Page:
Austin Frakt is a health care economist, creator of The Incidental Economist website, and a regular contributor at the New York Times’ Upshot. A few days ago, he published a great piece about the best evidence for the treatment of insomnia. I enjoyed reading it, learned from it, and passed it on to personal connections who suffer from insomnia. As of now, this article is still at the top of the “most emailed” list for the NYT, and I will keep it as a reference for my patients.
In that piece, Frakt presented to the reader the objective information comparing different treatments for insomnia. To do so, he reviewed the medical literature about clinical trials where drug treatment was tested against a form of psychotherapy (cognitive behavioral therapy). The results Frakt reported seem to clearly favor behavioral therapy over drugs.
Yet, for all his claim to simply present objective data, Frakt disclosed a number of personal biases that could very well have influenced his interpretation of the medical literature and put him in conflict with his stated goal.
First of all, Frakt is himself an insomniac and has positively benefited from cognitive behavioral therapy. His anecdotal experience, therefore, could color his review. Secondly, Frakt believes that drugs only treat insomnia symptoms, whereas psychotherapy addresses the underlying cause–“a condition of the mind.” But this belief is not really supported by any objective data (the mind does not lend itself to empirical scrutiny), and could bias him against drug therapy. And third, given his chronic—albeit improved—insomnia, Frakt could conceivably have reviewed the topic while in a state of significantly diminished mental alertness!
Paradoxically, it is precisely because of these disclosed potential biases that I found him to be most persuasive. Consciously or unconsciously, I suppose that Frakt also knew that the “meta” narrative would have that positive effect. After all, if he simply wanted to present the data as objectively as possible, a table listing the studies and their conclusions would have sufficed. Most, if not all, of the trials were favorable to psychotherapy. But, by his transparent admission of his own biases, and by introducing into his report touching personal notes, Frakt gained my trust and, I suspect, the trust of most readers who enjoyed the piece.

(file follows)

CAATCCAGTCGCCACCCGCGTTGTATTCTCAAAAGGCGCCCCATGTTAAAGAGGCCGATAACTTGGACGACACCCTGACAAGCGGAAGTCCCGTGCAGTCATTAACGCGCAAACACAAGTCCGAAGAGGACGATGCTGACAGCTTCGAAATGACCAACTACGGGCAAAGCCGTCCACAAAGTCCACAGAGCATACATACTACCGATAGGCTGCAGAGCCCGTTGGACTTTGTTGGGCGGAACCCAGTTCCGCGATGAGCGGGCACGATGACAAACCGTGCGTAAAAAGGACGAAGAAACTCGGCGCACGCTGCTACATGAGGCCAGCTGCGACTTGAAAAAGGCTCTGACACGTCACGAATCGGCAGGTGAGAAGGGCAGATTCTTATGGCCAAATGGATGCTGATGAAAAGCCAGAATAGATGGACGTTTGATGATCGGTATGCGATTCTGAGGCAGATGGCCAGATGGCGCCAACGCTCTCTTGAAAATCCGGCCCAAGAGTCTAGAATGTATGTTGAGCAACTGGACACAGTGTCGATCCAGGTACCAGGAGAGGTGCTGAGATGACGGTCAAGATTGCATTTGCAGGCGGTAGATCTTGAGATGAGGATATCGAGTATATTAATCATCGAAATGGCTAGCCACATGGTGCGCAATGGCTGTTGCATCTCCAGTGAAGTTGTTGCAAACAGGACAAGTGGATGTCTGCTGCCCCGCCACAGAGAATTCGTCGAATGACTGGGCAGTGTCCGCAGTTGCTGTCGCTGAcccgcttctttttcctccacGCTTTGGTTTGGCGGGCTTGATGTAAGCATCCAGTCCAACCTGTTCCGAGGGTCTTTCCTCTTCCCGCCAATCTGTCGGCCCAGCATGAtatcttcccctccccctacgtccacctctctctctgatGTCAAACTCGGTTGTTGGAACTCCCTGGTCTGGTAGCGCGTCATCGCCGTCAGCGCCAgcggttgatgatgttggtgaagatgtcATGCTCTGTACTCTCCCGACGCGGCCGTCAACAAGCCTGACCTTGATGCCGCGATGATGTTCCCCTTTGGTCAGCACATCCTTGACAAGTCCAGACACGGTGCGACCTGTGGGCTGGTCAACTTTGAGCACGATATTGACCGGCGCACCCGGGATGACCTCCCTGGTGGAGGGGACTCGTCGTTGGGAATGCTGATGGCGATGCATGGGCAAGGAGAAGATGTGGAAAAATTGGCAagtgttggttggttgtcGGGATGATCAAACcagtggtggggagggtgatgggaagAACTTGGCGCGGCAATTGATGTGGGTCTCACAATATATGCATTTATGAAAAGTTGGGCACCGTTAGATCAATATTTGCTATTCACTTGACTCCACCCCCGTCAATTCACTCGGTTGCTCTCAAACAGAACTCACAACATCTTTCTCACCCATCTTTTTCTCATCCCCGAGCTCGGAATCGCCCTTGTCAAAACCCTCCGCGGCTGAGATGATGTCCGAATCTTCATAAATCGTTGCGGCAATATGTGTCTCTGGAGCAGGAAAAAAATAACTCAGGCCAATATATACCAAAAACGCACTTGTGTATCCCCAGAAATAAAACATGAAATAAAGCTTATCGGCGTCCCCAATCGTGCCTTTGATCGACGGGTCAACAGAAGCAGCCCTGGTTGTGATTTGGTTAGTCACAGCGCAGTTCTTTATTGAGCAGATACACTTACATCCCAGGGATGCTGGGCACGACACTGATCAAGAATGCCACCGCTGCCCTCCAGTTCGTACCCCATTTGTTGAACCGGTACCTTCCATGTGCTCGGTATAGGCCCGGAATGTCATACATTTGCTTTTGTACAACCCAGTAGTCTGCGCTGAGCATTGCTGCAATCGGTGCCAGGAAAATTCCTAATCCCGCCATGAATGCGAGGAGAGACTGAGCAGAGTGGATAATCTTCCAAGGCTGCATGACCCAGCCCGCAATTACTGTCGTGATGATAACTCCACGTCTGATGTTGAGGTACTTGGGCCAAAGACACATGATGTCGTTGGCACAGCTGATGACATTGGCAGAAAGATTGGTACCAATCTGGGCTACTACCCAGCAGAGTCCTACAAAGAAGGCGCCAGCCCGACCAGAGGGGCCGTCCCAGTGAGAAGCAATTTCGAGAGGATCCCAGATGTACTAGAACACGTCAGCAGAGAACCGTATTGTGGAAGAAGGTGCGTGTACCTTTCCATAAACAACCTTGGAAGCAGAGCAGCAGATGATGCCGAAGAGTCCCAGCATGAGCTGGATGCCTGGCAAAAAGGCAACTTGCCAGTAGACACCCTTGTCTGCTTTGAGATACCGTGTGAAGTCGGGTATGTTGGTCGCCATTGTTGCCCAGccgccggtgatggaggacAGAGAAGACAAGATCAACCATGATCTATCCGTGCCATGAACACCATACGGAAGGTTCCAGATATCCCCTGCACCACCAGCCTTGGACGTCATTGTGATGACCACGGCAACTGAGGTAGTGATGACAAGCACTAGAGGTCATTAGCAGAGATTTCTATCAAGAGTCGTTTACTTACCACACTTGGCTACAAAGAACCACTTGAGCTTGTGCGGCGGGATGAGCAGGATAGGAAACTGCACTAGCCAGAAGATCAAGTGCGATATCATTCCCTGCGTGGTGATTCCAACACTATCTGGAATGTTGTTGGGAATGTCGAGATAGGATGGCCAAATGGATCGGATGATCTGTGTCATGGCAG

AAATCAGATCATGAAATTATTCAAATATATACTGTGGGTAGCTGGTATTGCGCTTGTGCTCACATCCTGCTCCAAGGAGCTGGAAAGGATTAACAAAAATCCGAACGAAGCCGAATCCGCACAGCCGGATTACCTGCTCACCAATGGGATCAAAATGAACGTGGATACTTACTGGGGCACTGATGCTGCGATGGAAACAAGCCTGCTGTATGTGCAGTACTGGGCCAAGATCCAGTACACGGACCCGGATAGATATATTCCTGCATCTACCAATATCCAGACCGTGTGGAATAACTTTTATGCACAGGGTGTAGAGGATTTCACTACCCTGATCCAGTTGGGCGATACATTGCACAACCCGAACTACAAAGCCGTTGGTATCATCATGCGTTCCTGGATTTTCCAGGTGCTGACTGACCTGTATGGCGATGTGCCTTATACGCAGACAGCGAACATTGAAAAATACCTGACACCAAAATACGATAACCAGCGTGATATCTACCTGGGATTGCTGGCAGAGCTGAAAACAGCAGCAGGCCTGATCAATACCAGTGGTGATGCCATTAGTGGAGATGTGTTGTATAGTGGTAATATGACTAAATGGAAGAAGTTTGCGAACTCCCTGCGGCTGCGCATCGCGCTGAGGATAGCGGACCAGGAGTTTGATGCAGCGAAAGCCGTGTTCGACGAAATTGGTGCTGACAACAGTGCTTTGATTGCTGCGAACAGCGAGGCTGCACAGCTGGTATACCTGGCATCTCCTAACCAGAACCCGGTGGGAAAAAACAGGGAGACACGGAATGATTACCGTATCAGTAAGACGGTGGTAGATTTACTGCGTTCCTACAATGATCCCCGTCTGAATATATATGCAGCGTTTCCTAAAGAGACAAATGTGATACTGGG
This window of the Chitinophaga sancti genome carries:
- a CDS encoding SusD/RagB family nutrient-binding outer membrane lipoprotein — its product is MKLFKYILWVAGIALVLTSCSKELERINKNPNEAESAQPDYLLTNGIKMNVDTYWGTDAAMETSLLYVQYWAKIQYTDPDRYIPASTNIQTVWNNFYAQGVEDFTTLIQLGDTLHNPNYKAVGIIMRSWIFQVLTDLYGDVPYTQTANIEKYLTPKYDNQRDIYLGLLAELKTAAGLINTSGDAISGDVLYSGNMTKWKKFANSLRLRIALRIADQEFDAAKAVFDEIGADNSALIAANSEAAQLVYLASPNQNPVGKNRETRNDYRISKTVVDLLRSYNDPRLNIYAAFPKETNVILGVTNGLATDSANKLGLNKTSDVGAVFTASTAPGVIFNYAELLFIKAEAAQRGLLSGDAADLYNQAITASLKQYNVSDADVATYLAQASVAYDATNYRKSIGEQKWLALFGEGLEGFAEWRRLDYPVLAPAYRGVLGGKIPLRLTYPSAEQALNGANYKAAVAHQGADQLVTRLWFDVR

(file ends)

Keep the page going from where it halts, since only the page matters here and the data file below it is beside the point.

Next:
Frakt’s persuasiveness was realized on the basis of the emotional bond that his honesty fostered, not on the basis of “the evidence.” I will frankly admit that I simply took Frakt’s word for it and did not bother to click on any of the hyperlinked references he provided. (Full disclosure: Frakt and I have also exchanged a few cordial Tweets in the last few weeks. This undoubtedly also played a role in biasing me in his favor).
On further reflection, the positive effect of Frakt’s transparency is only a paradox because we are now so conditioned into thinking of transparency as a means to reveal a cause for suspicion. As demonstrated by everyday experience, however, the opposite effect actually takes place. Trust is the great shortcut that allows the division of labor which is at the root of social existence and prosperity. Trust is universally sought out, and the best way to gain someone’s trust is to be as transparent and honest as possible about one’s intentions and shortcomings.
So why is it that we have come to see disclosure and transparency in medical research and education in such an adversarial light? Why, if trust should be in the best interest of the pharmaceutical industry as well as in the public’s interest, is it so hard and seemingly unproductive to pry out disclosure of biases? One reason is that honesty and trust are, strictly-speaking, virtues rather than objective behaviors. As such, they may be hoped for, promoted and fostered, but they cannot be ordered or commanded at will.
There is another reason as well, but this will be the topic for another post. Honestly, I am really sleep-deprived and my mind is in a complete fog.